BY HELEN LYONS — With Election Day coinciding with publication of November’s Hyattsville Life & Times, Hyattsville citizens have headed to the polls to declare their choice for the 2016 presidential race.
An analysis of data obtained from the Federal Election Commission (FEC) regarding individual campaign donations provided insight into a city that’s home to diverse political viewpoints.
According to the FEC data, between April 2015 and mid-Oct.2016, 42 donors in Hyattsville brought in over $14,000 for Bernie Sanders, while 79 contributors raised more than $8,000 for Hillary Clinton, and 26 people collected just over $2,000 for Donald Trump.
Sanders may have fewer people in Hyattsville contributing to his campaign than Clinton did, but his donors gave more on average.
The Republican nominee was the least preferred candidate, both in Hyattsville and in Maryland overall, but unlike in neighboring areas, such as Mount Rainier, Bladensburg and North Kenilworth, where Trump donations accounted for less than 1 percent, financial support existed for the candidate in Hyattsville.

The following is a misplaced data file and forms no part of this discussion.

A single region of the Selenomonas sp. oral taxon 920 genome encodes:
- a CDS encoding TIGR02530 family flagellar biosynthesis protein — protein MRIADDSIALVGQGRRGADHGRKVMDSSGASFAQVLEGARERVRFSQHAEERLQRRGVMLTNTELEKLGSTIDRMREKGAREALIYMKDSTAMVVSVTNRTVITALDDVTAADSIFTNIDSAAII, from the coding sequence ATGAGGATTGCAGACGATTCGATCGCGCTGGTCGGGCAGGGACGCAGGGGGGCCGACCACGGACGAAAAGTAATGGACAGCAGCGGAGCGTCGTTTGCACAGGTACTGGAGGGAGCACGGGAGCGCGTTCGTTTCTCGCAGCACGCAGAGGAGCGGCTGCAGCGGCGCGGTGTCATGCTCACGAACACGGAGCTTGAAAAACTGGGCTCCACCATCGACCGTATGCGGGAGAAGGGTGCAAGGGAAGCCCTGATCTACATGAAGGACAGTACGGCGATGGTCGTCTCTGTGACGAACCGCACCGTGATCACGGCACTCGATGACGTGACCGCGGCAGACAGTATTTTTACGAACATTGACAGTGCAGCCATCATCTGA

“He tells it like it is,” said Betsy McCauley, 59, who is voting for Trump because she agrees with his policies concerning trade and the military.
“I like that he wants to get back everybody’s rights,” McCauley said. “I like that he wants to push through Congress and set term limits for everybody.”
“I think the country’s on the wrong path,” said Trump supporter Sam Adkins, “I think that if Donald Trump makes it, he’ll put his business sense to it, get some really smart people in his cabinet, and help turn this country around and make everybody believe in and love our country again.”
Hyattsville residents overall preferred Clinton, with nearly 61 percent of donations made to her campaign; 34 percent and 6 percent went to Sanders and Trump, respectively. But in Maryland residents were feeling the Bern. Sanders claimed almost half of all donations from city residents.
“I agree with him on basically every point,” said Martha Yager, a Sanders supporter, who then said she would be voting for Clinton since the Vermont senator had dropped out of the race.
“Hillary is just such a better candidate than Trump,” Yager said. “He’s destructive. She’ll be able to move things in a better direction.”
All in all, 137 Hyattsville residents donated almost $25,000 to this year’s presidential candidates, indicating that while the pen may be mightier than the sword in a democratic society, the credit card still carries weight in an election.